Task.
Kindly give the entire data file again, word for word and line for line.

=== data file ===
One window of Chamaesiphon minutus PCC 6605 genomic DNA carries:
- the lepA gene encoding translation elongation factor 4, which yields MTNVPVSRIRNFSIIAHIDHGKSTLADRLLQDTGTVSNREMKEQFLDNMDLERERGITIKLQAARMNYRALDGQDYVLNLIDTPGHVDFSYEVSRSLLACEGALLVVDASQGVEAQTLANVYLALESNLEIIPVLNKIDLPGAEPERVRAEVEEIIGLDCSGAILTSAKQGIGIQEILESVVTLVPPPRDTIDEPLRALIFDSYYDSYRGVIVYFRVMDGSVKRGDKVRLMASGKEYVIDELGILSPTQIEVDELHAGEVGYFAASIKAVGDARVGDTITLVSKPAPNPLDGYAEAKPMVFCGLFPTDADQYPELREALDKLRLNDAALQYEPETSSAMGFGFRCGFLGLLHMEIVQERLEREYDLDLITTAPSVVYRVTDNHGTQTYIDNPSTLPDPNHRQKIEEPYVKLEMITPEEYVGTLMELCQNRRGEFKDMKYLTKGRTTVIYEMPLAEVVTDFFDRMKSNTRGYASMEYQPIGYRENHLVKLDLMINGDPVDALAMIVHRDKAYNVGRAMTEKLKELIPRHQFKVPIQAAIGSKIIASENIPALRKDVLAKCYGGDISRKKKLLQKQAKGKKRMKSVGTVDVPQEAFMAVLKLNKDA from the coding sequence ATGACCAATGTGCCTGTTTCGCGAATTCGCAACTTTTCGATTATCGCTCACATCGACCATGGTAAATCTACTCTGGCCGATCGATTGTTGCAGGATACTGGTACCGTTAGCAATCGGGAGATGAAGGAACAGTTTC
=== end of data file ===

One window of Chamaesiphon minutus PCC 6605 genomic DNA carries:
- the lepA gene encoding translation elongation factor 4, which yields MTNVPVSRIRNFSIIAHIDHGKSTLADRLLQDTGTVSNREMKEQFLDNMDLERERGITIKLQAARMNYRALDGQDYVLNLIDTPGHVDFSYEVSRSLLACEGALLVVDASQGVEAQTLANVYLALESNLEIIPVLNKIDLPGAEPERVRAEVEEIIGLDCSGAILTSAKQGIGIQEILESVVTLVPPPRDTIDEPLRALIFDSYYDSYRGVIVYFRVMDGSVKRGDKVRLMASGKEYVIDELGILSPTQIEVDELHAGEVGYFAASIKAVGDARVGDTITLVSKPAPNPLDGYAEAKPMVFCGLFPTDADQYPELREALDKLRLNDAALQYEPETSSAMGFGFRCGFLGLLHMEIVQERLEREYDLDLITTAPSVVYRVTDNHGTQTYIDNPSTLPDPNHRQKIEEPYVKLEMITPEEYVGTLMELCQNRRGEFKDMKYLTKGRTTVIYEMPLAEVVTDFFDRMKSNTRGYASMEYQPIGYRENHLVKLDLMINGDPVDALAMIVHRDKAYNVGRAMTEKLKELIPRHQFKVPIQAAIGSKIIASENIPALRKDVLAKCYGGDISRKKKLLQKQAKGKKRMKSVGTVDVPQEAFMAVLKLNKDA from the coding sequence ATGACCAATGTGCCTGTTTCGCGAATTCGCAACTTTTCGATTATCGCTCACATCGACCATGGTAAATCTACTCTGGCCGATCGATTGTTGCAGGATACTGGTACCGTTAGCAATCGGGAGATGAAGGAACAGTTTC